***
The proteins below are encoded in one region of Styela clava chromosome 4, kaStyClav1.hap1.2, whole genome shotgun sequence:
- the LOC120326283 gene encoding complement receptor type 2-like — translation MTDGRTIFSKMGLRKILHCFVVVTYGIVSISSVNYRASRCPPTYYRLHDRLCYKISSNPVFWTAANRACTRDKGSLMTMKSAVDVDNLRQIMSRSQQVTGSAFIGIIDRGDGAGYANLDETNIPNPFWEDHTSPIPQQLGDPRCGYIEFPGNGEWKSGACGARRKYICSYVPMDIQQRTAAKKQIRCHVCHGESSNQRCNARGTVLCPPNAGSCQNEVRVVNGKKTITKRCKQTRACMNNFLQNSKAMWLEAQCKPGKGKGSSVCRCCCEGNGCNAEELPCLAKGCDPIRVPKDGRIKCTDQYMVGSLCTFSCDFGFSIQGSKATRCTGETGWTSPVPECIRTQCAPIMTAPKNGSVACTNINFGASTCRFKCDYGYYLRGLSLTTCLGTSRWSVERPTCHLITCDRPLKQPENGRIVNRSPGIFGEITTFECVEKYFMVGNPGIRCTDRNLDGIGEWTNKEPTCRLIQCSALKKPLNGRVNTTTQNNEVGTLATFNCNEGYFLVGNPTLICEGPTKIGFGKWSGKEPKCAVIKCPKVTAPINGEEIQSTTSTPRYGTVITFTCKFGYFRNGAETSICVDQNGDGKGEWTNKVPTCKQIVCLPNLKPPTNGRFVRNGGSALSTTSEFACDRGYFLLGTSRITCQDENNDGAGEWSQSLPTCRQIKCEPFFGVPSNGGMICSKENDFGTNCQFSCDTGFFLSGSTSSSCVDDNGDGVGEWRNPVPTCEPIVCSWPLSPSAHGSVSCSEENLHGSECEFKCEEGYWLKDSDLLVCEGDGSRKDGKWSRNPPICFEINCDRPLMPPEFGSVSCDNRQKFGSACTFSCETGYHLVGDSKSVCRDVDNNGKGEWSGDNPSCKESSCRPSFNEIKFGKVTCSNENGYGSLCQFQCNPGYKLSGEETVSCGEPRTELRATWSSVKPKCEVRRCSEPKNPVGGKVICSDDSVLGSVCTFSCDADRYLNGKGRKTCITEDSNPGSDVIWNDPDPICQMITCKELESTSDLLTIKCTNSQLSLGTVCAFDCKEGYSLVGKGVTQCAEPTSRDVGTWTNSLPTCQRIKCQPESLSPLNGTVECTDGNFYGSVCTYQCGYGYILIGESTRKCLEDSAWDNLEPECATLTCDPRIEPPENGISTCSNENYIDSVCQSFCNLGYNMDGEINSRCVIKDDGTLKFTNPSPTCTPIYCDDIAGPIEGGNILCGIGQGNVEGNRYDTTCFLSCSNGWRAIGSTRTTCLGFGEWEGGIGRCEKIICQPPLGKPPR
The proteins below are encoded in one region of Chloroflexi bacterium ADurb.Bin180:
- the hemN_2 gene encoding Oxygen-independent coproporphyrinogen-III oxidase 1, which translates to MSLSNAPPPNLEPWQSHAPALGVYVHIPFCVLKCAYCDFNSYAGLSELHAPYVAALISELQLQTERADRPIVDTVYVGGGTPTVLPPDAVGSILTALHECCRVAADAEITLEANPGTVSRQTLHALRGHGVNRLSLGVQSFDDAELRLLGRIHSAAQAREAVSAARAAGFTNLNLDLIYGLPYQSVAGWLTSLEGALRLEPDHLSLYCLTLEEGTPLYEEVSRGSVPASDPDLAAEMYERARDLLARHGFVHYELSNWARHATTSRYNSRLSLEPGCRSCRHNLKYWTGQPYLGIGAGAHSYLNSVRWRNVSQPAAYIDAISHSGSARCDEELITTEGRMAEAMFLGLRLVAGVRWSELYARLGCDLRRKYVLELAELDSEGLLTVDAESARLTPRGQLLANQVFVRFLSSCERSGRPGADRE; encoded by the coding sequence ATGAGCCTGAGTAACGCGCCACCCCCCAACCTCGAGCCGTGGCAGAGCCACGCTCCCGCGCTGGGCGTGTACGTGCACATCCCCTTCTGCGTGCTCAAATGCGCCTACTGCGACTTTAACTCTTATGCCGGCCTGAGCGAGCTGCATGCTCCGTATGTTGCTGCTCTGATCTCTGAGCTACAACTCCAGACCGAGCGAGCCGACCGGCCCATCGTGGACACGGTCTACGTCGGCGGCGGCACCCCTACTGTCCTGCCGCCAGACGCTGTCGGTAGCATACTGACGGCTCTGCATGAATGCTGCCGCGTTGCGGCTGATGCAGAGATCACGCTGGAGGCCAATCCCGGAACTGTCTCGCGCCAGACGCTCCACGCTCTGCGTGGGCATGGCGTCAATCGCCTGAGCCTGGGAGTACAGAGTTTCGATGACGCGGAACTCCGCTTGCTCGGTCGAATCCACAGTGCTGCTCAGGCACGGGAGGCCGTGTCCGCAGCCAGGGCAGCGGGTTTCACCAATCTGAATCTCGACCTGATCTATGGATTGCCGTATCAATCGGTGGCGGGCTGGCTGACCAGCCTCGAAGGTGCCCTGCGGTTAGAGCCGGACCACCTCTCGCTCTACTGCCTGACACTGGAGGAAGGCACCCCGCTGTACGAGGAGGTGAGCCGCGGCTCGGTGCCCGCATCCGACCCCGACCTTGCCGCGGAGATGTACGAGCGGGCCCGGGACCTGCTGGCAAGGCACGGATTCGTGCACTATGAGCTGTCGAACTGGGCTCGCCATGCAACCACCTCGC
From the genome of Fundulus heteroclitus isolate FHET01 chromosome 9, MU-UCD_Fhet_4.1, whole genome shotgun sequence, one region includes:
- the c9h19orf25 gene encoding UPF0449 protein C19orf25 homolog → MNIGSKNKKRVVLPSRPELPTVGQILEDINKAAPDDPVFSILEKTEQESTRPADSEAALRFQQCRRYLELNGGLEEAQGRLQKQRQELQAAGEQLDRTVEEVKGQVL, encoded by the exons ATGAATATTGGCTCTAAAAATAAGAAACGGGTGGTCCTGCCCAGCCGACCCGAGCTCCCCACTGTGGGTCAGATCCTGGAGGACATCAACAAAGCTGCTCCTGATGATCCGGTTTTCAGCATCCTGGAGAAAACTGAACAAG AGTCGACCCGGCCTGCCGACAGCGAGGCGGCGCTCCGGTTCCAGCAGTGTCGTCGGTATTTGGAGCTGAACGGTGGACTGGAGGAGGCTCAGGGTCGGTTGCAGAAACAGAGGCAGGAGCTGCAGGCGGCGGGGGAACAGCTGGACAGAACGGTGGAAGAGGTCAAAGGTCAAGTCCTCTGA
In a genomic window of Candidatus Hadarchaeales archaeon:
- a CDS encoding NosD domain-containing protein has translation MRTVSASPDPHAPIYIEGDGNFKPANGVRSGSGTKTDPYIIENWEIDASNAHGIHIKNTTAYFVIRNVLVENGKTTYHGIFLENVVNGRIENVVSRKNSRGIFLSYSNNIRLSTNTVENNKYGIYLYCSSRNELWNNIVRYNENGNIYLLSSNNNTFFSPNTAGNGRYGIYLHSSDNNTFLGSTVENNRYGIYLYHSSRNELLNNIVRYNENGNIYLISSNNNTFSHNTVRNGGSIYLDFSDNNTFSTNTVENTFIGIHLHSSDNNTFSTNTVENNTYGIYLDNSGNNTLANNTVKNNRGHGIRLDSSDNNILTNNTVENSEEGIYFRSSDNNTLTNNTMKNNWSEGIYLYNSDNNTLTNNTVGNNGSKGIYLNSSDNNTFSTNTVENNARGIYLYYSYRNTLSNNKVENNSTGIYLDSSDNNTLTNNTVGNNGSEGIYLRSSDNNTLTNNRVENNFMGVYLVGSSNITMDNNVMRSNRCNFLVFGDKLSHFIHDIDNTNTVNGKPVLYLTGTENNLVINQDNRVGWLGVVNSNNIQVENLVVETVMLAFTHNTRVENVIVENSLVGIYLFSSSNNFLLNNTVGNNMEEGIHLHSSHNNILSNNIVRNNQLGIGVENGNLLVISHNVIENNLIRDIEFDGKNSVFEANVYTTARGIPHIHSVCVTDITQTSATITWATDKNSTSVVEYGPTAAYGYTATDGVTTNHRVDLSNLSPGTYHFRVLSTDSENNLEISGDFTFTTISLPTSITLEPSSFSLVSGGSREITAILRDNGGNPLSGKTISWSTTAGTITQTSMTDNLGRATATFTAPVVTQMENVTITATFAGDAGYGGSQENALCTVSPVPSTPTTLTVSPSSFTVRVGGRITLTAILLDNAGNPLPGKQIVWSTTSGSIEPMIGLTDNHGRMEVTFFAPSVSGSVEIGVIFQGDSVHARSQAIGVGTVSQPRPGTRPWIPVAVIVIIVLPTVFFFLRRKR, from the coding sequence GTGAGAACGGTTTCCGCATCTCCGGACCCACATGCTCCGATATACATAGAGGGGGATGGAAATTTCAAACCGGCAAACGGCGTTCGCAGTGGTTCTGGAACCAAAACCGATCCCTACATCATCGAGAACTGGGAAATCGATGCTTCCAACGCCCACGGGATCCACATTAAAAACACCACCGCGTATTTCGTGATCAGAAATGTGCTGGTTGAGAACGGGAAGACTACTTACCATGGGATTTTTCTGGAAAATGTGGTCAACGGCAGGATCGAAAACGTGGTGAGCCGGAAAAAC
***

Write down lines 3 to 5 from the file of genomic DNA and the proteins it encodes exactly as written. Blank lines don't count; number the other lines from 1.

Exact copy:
The proteins below are encoded in one region of Chloroflexi bacterium ADurb.Bin180:
- the hemN_2 gene encoding Oxygen-independent coproporphyrinogen-III oxidase 1, which translates to MSLSNAPPPNLEPWQSHAPALGVYVHIPFCVLKCAYCDFNSYAGLSELHAPYVAALISELQLQTERADRPIVDTVYVGGGTPTVLPPDAVGSILTALHECCRVAADAEITLEANPGTVSRQTLHALRGHGVNRLSLGVQSFDDAELRLLGRIHSAAQAREAVSAARAAGFTNLNLDLIYGLPYQSVAGWLTSLEGALRLEPDHLSLYCLTLEEGTPLYEEVSRGSVPASDPDLAAEMYERARDLLARHGFVHYELSNWARHATTSRYNSRLSLEPGCRSCRHNLKYWTGQPYLGIGAGAHSYLNSVRWRNVSQPAAYIDAISHSGSARCDEELITTEGRMAEAMFLGLRLVAGVRWSELYARLGCDLRRKYVLELAELDSEGLLTVDAESARLTPRGQLLANQVFVRFLSSCERSGRPGADRE; encoded by the coding sequence ATGAGCCTGAGTAACGCGCCACCCCCCAACCTCGAGCCGTGGCAGAGCCACGCTCCCGCGCTGGGCGTGTACGTGCACATCCCCTTCTGCGTGCTCAAATGCGCCTACTGCGACTTTAACTCTTATGCCGGCCTGAGCGAGCTGCATGCTCCGTATGTTGCTGCTCTGATCTCTGAGCTACAACTCCAGACCGAGCGAGCCGACCGGCCCATCGTGGACACGGTCTACGTCGGCGGCGGCACCCCTACTGTCCTGCCGCCAGACGCTGTCGGTAGCATACTGACGGCTCTGCATGAATGCTGCCGCGTTGCGGCTGATGCAGAGATCACGCTGGAGGCCAATCCCGGAACTGTCTCGCGCCAGACGCTCCACGCTCTGCGTGGGCATGGCGTCAATCGCCTGAGCCTGGGAGTACAGAGTTTCGATGACGCGGAACTCCGCTTGCTCGGTCGAATCCACAGTGCTGCTCAGGCACGGGAGGCCGTGTCCGCAGCCAGGGCAGCGGGTTTCACCAATCTGAATCTCGACCTGATCTATGGATTGCCGTATCAATCGGTGGCGGGCTGGCTGACCAGCCTCGAAGGTGCCCTGCGGTTAGAGCCGGACCACCTCTCGCTCTACTGCCTGACACTGGAGGAAGGCACCCCGCTGTACGAGGAGGTGAGCCGCGGCTCGGTGCCCGCATCCGACCCCGACCTTGCCGCGGAGATGTACGAGCGGGCCCGGGACCTGCTGGCAAGGCACGGATTCGTGCACTATGAGCTGTCGAACTGGGCTCGCCATGCAACCACCTCGC
From the genome of Fundulus heteroclitus isolate FHET01 chromosome 9, MU-UCD_Fhet_4.1, whole genome shotgun sequence, one region includes: